Regulation of BCL6 expression in B cell development and lymphomagenesis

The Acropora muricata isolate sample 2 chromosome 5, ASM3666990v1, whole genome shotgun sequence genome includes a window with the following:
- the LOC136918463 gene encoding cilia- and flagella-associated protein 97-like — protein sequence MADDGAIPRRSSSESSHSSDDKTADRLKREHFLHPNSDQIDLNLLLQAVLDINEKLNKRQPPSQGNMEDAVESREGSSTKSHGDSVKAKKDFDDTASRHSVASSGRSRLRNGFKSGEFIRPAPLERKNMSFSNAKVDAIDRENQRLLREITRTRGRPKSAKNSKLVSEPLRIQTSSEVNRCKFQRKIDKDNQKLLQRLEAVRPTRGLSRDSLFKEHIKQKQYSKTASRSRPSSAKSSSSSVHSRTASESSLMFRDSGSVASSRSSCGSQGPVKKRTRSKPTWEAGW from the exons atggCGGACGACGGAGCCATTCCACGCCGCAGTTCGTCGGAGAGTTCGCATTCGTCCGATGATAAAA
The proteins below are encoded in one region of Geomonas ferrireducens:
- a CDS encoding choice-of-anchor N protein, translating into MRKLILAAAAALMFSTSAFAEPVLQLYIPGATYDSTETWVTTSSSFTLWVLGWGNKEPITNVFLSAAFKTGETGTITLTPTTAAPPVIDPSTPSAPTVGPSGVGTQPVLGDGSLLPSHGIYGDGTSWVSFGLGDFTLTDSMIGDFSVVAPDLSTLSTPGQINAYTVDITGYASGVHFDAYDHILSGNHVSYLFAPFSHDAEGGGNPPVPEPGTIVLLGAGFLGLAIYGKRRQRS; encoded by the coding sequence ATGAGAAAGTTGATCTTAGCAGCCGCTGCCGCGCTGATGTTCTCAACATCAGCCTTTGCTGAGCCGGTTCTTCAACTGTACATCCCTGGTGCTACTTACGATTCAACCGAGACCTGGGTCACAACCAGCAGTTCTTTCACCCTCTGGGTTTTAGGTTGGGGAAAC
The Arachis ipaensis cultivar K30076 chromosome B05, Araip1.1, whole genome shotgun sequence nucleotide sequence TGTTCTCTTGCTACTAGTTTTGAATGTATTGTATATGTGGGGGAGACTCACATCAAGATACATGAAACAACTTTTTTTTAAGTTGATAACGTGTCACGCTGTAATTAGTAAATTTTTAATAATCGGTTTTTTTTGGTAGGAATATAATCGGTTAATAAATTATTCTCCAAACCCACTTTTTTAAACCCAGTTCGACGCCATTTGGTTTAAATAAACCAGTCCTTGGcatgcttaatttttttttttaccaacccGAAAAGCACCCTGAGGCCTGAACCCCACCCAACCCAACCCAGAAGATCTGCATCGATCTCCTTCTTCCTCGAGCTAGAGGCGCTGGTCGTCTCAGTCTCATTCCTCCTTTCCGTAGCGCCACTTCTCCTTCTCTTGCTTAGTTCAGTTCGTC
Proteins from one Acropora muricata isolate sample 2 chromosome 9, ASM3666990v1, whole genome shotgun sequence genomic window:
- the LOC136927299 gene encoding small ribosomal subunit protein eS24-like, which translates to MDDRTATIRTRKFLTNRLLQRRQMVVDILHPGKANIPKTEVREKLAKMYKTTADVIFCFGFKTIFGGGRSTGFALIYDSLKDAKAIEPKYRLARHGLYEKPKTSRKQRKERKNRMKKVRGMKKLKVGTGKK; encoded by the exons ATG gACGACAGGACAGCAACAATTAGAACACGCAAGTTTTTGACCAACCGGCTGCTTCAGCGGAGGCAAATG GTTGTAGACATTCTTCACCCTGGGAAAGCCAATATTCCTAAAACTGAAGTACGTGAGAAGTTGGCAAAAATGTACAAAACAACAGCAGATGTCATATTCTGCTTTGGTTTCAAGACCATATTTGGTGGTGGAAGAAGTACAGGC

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BCL6 is the most frequently translocated proto-oncogene in diffuse large B cell lymphomas (DLBCLs). It encodes a potent transcription repressor that is specifically expressed and critically required at the germinal center (GC) stage of B cell development. Deregulated expression of BCL6 plays a key role in the pathogenesis of DLBCLs. Therefore, elucidating mechanisms governing BCL6 expression should significantly improve our understanding of the GC reaction and the pathogenesis of DLBCLs.;Previous studies have shown that chromosomal translocations and somatic hypermutations targeting the 5' regulatory region of BCL6 are the most frequent abnormalities associated with DLBCLs. Nevertheless, at the onset of our work, very little was known about how BCL6 transcription is regulated in normal B cells and deregulated in lymphomas. In the first part of my thesis work, a negative feedback mechanism that normally regulates BCL6 transcription is identified which maintains BCL6 at a level appropriate for its biological functions in normal B cells, while in lymphomas, DLBCL-associated translocations and "activating mutations" deregulate BCL6 expression by bypassing this negative autoregulation.;In GC B cells where the highest levels of BCL6 are detected, we hypothesized that there must be nuclear factor(s) capable of increasing the threshold of BCL6 autoregulation. I have examined the potential roles of transcription factors C/EBPalpha, C/EBPbeta, and PU.1 in BCL6 expression in GC-derived B cell lines but my results argue against major roles of these proteins.;In collaborative studies of novel BCL6 target genes, I investigated gene expression changes in BCL6 knock-out mice and inducible BCL6 cell lines and have uncovered evidence that BCL6 functionally interacts with components of the NF-kappaB and IL-6/STAT3 pathways. Together with findings generated by other colleagues in the lab, we demonstrated that BCL6 can control cell proliferation by negatively regulating NF-kappaB and IL-6/STAT3 signaling.;In conclusion, my results establish a model of negative autoregulation of BCL6 expression. Continued investigation is needed to uncover nuclear factor(s) capable of relaxing threshold of this regulation in normal GC B cells. Other results from collaborative studies have shown that an important aspect of BCL6 function is carried out through functional interaction with cell signaling pathways.
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